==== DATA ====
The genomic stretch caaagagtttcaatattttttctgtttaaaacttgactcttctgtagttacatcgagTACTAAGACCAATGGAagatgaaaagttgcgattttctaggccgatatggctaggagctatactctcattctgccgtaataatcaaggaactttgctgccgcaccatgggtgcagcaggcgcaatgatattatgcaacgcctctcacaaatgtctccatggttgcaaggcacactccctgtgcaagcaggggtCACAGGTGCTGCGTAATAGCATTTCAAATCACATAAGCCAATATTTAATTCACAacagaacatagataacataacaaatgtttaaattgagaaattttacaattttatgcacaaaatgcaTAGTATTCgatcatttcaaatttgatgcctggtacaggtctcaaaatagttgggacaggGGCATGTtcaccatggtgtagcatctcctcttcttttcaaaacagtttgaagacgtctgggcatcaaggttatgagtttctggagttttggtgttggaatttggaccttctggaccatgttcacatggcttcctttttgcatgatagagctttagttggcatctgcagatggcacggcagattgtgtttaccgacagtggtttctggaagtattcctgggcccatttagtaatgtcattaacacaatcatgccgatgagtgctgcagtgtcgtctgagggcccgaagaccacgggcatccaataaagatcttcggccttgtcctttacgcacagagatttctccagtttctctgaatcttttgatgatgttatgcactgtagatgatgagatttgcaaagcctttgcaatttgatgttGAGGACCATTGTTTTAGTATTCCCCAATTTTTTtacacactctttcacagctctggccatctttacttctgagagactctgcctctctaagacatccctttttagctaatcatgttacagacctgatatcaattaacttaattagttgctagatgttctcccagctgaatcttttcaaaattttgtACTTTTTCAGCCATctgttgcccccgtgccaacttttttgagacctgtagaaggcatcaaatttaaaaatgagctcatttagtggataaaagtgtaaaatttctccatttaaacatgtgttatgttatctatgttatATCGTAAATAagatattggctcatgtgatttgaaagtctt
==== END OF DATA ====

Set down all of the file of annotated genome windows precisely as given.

The genomic stretch caaagagtttcaatattttttctgtttaaaacttgactcttctgtagttacatcgagTACTAAGACCAATGGAagatgaaaagttgcgattttctaggccgatatggctaggagctatactctcattctgccgtaataatcaaggaactttgctgccgcaccatgggtgcagcaggcgcaatgatattatgcaacgcctctcacaaatgtctccatggttgcaaggcacactccctgtgcaagcaggggtCACAGGTGCTGCGTAATAGCATTTCAAATCACATAAGCCAATATTTAATTCACAacagaacatagataacataacaaatgtttaaattgagaaattttacaattttatgcacaaaatgcaTAGTATTCgatcatttcaaatttgatgcctggtacaggtctcaaaatagttgggacaggGGCATGTtcaccatggtgtagcatctcctcttcttttcaaaacagtttgaagacgtctgggcatcaaggttatgagtttctggagttttggtgttggaatttggaccttctggaccatgttcacatggcttcctttttgcatgatagagctttagttggcatctgcagatggcacggcagattgtgtttaccgacagtggtttctggaagtattcctgggcccatttagtaatgtcattaacacaatcatgccgatgagtgctgcagtgtcgtctgagggcccgaagaccacgggcatccaataaagatcttcggccttgtcctttacgcacagagatttctccagtttctctgaatcttttgatgatgttatgcactgtagatgatgagatttgcaaagcctttgcaatttgatgttGAGGACCATTGTTTTAGTATTCCCCAATTTTTTtacacactctttcacagctctggccatctttacttctgagagactctgcctctctaagacatccctttttagctaatcatgttacagacctgatatcaattaacttaattagttgctagatgttctcccagctgaatcttttcaaaattttgtACTTTTTCAGCCATctgttgcccccgtgccaacttttttgagacctgtagaaggcatcaaatttaaaaatgagctcatttagtggataaaagtgtaaaatttctccatttaaacatgtgttatgttatctatgttatATCGTAAATAagatattggctcatgtgatttgaaagtctt